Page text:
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ORIGINAL ARTICLE
Year : 2020  |  Volume : 63  |  Issue : 5  |  Page : 204-210

Tocolytic effect of the monoterpenic phenol isomer, carvacrol, on the pregnant rat uterus


1 Department of Pharmacology, Academic Area of Medicine, Institute of Health Sciences, Autonomous University of the State of Hidalgo, México
2 Department of Geriatrics, Academic Area of Gerontology, Institute of Health Sciences, Autonomous University of the State of Hidalgo, México

Correspondence Address:
Dr. Mario I Ortiz
Department of Pharmacology, Academic Area of Medicine, Institute of Health Sciences, Autonomous University of the State of Hidalgo, Eliseo Ramirez Ulloa 400, Doctores, 42090, Pachuca, Hidalgo
México
Dr. Victor Manuel Munoz-Perez
Department of Pharmacology, Academic Area of Medicine, Institute of Health Sciences, Autonomous University of the State of Hidalgo, Eliseo Ramirez Ulloa 400, Doctores Pachuca, 42090, Hidalgo
México
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Source of Support: This work was financially supported by the Perfíl Deseable del Programa para el Desarrollo Profesional Docente (PRODEP): No. 244033-PRODEP-SEP, Mexico., Conflict of Interest: None


DOI: 10.4103/CJP.CJP_56_20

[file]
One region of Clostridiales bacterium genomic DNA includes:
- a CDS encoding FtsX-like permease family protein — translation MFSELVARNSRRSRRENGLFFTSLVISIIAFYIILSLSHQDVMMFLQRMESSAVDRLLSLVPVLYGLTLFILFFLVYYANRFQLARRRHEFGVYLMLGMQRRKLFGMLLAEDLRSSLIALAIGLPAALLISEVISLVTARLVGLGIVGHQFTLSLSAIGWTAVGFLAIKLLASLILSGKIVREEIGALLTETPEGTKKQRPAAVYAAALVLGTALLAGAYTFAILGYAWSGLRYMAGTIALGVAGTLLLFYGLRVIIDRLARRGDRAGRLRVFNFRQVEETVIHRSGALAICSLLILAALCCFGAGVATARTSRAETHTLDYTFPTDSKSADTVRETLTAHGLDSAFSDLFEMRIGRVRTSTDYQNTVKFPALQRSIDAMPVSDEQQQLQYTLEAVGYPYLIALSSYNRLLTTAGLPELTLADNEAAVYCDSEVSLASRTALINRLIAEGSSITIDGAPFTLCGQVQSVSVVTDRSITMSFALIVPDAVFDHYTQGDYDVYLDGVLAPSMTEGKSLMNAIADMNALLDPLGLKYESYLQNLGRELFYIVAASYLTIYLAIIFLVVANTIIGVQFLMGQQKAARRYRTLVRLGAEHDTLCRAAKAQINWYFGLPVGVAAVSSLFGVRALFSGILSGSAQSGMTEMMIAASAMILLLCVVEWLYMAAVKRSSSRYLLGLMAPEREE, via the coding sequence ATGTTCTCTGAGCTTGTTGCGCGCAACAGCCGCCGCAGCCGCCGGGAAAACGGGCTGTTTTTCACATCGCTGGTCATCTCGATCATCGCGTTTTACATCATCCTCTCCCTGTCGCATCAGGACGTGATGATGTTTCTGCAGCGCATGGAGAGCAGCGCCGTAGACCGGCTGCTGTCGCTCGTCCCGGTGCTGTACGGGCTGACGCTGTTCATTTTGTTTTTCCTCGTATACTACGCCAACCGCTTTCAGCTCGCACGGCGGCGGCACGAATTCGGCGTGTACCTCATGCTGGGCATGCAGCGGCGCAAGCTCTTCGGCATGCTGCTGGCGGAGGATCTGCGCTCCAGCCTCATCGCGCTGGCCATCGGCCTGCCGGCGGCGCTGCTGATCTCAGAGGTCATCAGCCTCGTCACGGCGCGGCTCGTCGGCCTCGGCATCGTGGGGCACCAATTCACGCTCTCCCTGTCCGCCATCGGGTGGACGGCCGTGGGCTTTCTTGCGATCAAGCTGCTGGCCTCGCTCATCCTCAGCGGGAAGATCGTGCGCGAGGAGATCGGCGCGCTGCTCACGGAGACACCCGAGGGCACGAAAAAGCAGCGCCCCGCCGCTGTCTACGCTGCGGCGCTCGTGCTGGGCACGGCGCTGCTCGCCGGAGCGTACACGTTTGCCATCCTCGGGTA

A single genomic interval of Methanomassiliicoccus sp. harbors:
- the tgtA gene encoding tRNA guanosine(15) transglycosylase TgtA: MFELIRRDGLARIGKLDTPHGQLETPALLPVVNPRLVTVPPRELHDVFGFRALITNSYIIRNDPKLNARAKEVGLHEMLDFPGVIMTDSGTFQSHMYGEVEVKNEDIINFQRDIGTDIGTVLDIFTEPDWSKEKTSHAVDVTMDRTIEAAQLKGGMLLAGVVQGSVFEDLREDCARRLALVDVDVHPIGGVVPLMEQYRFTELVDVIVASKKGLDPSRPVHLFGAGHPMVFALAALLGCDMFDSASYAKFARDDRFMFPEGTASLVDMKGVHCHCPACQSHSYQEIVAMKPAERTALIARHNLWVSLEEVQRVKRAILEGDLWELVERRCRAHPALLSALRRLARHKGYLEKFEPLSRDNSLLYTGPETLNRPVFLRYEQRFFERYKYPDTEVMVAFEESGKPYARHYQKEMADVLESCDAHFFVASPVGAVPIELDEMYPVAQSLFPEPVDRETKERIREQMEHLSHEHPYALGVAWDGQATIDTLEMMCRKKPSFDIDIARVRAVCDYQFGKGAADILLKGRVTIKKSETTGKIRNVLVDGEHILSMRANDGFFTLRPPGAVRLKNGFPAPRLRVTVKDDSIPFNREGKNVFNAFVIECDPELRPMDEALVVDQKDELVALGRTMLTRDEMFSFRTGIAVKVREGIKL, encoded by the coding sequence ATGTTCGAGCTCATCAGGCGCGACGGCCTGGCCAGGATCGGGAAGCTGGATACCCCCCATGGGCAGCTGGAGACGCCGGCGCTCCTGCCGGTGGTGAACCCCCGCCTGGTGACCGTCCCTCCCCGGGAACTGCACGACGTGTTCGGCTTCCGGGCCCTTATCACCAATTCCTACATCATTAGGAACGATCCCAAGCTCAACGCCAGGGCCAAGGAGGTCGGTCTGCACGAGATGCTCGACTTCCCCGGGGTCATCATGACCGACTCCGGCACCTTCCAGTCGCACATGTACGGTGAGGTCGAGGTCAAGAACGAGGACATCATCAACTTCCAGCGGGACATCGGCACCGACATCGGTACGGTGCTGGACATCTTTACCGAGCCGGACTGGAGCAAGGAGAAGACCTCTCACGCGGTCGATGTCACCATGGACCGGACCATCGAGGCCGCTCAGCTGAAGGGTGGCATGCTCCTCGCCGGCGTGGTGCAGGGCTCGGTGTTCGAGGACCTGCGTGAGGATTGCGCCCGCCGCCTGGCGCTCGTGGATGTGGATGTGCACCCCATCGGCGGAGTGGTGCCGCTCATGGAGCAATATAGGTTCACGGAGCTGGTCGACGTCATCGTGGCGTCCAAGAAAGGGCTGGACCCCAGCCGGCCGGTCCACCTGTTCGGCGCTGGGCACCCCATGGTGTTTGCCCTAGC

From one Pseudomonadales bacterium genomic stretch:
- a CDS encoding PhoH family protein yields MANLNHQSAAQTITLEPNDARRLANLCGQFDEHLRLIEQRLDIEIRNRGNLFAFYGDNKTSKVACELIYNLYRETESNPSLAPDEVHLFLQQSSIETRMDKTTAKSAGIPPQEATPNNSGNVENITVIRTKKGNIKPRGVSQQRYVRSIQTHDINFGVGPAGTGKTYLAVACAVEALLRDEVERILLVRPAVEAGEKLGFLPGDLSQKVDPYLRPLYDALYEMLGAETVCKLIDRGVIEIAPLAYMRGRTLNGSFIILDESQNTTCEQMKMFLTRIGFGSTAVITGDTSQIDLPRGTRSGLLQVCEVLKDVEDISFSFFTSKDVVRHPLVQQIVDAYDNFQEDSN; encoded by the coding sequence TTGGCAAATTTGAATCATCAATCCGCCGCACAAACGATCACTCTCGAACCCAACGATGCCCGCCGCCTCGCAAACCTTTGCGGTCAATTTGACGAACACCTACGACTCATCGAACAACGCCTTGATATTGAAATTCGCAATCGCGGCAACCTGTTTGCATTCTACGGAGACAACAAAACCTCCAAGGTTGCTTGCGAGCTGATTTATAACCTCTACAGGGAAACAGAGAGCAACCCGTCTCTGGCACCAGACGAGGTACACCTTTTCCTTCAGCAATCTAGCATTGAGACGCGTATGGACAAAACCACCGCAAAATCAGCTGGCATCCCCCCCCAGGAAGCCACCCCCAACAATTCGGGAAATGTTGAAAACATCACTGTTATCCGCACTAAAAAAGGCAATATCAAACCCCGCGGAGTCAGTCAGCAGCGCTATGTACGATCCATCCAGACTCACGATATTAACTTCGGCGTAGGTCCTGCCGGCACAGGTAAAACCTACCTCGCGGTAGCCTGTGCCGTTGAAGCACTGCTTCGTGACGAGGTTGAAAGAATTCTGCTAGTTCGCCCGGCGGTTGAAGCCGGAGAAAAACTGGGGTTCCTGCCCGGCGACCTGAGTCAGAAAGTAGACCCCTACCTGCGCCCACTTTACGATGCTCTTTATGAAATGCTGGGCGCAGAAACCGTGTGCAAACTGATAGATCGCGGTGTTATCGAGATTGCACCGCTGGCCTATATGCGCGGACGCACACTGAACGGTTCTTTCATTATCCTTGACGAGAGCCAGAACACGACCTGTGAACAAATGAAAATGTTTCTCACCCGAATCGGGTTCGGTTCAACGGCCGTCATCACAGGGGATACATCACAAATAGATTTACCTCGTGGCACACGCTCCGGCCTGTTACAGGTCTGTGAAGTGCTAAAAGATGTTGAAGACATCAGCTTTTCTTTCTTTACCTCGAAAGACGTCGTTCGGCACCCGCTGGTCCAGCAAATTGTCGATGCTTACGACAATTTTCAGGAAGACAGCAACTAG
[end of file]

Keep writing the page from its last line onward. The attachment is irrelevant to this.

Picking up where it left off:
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Despite the wide application of carvacrol (CAR) in different biological and medical areas, there is still insufficient electrophysiological data on the mechanisms of action of CAR, particularly in the pregnant uterine function. The aim of this study was to evaluate the in vitro tocolytic effect of CAR on the contractility of isolated pregnant rat uterus in the presence of a calcium channel antagonist (nifedipine) and a cyclooxygenase inhibitor (indomethacin). The uteri were isolated from pregnant Wistar rats at 16–18 days of pregnancy and suspended in an isolated organ bath chamber containing a Ringer's physiological solution and aerated with 95% O2 and 5% CO2. Samples were used in functional tests to evaluate the inhibitory effect of CAR at increasing concentrations on the rhythmic spontaneous, oxytocin-induced phasic, K+-induced tonic, and Ca2+-induced contractions. The differences in inhibitory concentration-50 and Emax among the compounds were determined using the one-way ANOVA followed by a post hoc Student-Newman-Keuls or Bonferroni test, in all cases P < 0.05 was considered statistically significant. Nifedipine was used as positive controls where required. CAR caused a significant concentration-dependent inhibition of the uterine contractions induced by the pharmaco- and electro-mechanic stimuli. We showed that the inhibitory effects of CAR depends on the type of muscle contraction stimuli, and that it acts stronger in spontaneous rhythmic activity and in contractions of isolated rat uterus induced by Ca2+. Nifedipine was more potent than CAR and indomethacin on the uterine contractility (P < 0.05), but none of them was more effective than nifedipine. Therefore, the tocolytic effect induced by CAR was associated with the blockade of the calcium channels in the pregnant rat uterus. This property placed CAR as a potentially safe and effective adjuvant agent in cases of preterm labor, an area of pharmacological treatment that requires urgent improvement.


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